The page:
Monday 18 November 2019

Armed gardai sent out after 'fake stab 999 call', court told

Raymond Ariwi is accused of making a fake 999 report
Raymond Ariwi is accused of making a fake 999 report

Armed gardai were sent to a man's home in response to a false 999 call he allegedly made claiming a woman had been stabbed in the house, a court has heard.

Raymond Ariwi (34) has been accused of making the fake report after gardai had earlier told him they could not help him with an issue he was having with people at his west Dublin home.

The case against him was adjourned when he appeared at Blanchardstown District Court.

Mr Ariwi, of Adamstown Court, Adamstown Road, Lucan village, is charged with knowingly making a false 999 report.


The offence is alleged to have happened at Lucan Garda Station last January 23.

The charge states that it was a report "tending to show that an offence had been committed and tending to give rise to apprehension for the safety of persons or property".

Garda Sergeant Maria Callaghan said the DPP had directed summary disposal of the case at district court level.

Outlining the prosecution's case, she said it was alleged the accused first called Lucan Garda Station at 5pm on January 23, saying that he was seeking assistance from gardai in relation to people who had been admitted to his house. He was told this was a civil matter and gardai could not assist him.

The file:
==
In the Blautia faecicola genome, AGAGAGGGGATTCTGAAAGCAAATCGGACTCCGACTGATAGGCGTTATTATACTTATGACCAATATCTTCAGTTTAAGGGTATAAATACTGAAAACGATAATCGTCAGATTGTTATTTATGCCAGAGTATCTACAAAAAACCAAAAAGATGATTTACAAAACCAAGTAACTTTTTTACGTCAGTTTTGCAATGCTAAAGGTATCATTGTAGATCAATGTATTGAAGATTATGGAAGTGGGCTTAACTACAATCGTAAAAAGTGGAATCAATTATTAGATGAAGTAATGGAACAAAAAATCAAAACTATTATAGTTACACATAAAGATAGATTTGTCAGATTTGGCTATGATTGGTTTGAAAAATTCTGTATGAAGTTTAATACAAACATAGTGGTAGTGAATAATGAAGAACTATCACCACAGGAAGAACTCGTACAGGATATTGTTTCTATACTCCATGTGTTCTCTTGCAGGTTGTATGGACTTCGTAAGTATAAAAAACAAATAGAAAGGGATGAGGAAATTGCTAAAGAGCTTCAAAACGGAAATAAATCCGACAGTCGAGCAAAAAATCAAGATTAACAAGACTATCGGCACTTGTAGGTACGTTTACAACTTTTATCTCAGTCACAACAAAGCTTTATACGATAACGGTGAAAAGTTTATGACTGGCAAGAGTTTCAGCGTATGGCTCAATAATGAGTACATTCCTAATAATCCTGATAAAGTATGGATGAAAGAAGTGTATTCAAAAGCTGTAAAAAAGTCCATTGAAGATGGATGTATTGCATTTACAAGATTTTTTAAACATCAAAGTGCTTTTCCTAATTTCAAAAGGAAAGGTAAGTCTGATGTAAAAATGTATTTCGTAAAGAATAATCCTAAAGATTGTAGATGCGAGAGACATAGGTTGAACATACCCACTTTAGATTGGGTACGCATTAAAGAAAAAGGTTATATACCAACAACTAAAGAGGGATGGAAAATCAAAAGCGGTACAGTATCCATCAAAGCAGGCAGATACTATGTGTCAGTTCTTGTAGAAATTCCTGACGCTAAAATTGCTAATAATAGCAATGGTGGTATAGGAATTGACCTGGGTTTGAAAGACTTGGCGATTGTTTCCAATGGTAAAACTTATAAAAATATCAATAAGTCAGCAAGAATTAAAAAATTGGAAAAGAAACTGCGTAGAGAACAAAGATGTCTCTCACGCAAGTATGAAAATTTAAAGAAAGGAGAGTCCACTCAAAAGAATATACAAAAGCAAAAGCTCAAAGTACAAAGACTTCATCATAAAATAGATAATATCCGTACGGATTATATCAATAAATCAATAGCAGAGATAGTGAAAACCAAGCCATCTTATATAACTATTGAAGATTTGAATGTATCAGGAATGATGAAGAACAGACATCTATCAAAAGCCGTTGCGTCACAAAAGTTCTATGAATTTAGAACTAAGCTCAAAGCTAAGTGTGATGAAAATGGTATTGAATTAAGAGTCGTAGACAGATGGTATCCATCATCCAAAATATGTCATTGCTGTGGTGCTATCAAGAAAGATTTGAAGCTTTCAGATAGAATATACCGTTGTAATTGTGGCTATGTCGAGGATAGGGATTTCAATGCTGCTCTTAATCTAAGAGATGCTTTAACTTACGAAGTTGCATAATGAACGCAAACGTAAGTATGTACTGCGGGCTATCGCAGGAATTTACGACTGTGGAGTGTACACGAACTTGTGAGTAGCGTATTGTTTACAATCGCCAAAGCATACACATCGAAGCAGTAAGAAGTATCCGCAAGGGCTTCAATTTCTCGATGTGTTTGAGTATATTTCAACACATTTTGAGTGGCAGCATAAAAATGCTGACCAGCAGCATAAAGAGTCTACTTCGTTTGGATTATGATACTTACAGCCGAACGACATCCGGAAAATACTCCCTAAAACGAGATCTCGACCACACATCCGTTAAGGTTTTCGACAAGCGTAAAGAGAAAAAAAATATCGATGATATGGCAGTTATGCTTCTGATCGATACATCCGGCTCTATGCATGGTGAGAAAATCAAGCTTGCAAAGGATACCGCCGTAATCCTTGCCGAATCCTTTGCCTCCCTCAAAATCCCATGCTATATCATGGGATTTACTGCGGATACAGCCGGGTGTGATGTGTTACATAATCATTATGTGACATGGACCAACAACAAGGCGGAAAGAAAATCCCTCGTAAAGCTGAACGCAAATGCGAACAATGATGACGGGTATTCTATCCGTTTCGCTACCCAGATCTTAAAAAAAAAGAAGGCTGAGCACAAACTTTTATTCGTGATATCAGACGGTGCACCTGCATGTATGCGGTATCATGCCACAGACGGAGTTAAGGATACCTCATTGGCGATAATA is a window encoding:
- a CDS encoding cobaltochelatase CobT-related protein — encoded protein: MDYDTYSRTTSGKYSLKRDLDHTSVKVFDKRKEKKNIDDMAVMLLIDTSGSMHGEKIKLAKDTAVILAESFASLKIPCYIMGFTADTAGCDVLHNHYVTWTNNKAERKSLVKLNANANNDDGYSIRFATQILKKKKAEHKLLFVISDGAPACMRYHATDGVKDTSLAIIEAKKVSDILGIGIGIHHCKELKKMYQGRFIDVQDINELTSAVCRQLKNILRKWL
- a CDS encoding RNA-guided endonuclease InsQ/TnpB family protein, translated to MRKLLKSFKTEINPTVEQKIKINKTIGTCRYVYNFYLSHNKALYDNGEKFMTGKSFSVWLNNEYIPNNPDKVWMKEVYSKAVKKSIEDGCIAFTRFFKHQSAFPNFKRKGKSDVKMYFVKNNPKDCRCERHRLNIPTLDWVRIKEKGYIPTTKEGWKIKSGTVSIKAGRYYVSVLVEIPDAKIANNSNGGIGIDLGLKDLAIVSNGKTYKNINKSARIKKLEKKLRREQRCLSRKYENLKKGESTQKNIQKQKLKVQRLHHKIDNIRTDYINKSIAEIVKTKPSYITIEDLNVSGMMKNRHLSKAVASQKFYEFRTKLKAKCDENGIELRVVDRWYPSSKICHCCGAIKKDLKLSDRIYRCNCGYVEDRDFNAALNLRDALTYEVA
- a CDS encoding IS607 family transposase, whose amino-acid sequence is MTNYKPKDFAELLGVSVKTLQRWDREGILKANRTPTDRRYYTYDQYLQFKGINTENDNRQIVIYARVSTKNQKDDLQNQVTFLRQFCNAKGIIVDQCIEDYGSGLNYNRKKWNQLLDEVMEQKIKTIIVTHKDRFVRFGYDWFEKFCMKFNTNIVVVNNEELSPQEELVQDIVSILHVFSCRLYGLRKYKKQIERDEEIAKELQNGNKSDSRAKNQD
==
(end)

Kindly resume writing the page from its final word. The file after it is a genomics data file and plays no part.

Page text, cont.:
It was alleged that 40 minutes later he phoned 999 and said during the call that a female had been stabbed at his home.

In response to this report, an armed unit and a uniformed unit were sent to his house. However, it transpired that it was a false report, Sgt Callaghan told the court.

Judge David McHugh accepted jurisdiction to deal with the case in the district court.

He adjourned the case to a date later this month and granted free legal aid following an application by the accused's lawyer.

Mr Ariwi will be expected to indicate at that hearing how he intends to plead to the charge against him, which is under Section 12 of the Criminal Justice Act.

The charge carries a potential sentence of 12 months on conviction in the district court, a fine, or both.

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